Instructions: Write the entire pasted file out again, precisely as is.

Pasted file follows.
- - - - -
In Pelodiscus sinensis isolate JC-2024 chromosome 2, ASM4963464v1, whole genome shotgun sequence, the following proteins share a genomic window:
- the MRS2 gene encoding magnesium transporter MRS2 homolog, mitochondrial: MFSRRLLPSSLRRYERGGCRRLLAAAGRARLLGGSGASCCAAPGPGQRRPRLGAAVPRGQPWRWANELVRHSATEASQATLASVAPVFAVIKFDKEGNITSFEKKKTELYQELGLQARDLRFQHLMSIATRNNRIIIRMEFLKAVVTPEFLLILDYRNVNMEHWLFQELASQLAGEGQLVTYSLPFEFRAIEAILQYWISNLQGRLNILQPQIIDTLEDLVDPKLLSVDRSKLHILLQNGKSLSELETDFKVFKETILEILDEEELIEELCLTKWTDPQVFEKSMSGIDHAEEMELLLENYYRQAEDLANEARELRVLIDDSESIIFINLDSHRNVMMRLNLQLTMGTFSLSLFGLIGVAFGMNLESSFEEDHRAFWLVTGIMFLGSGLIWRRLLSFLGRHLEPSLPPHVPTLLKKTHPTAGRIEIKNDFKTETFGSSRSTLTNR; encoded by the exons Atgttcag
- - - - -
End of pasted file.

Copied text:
In Pelodiscus sinensis isolate JC-2024 chromosome 2, ASM4963464v1, whole genome shotgun sequence, the following proteins share a genomic window:
- the MRS2 gene encoding magnesium transporter MRS2 homolog, mitochondrial: MFSRRLLPSSLRRYERGGCRRLLAAAGRARLLGGSGASCCAAPGPGQRRPRLGAAVPRGQPWRWANELVRHSATEASQATLASVAPVFAVIKFDKEGNITSFEKKKTELYQELGLQARDLRFQHLMSIATRNNRIIIRMEFLKAVVTPEFLLILDYRNVNMEHWLFQELASQLAGEGQLVTYSLPFEFRAIEAILQYWISNLQGRLNILQPQIIDTLEDLVDPKLLSVDRSKLHILLQNGKSLSELETDFKVFKETILEILDEEELIEELCLTKWTDPQVFEKSMSGIDHAEEMELLLENYYRQAEDLANEARELRVLIDDSESIIFINLDSHRNVMMRLNLQLTMGTFSLSLFGLIGVAFGMNLESSFEEDHRAFWLVTGIMFLGSGLIWRRLLSFLGRHLEPSLPPHVPTLLKKTHPTAGRIEIKNDFKTETFGSSRSTLTNR; encoded by the exons Atgttcag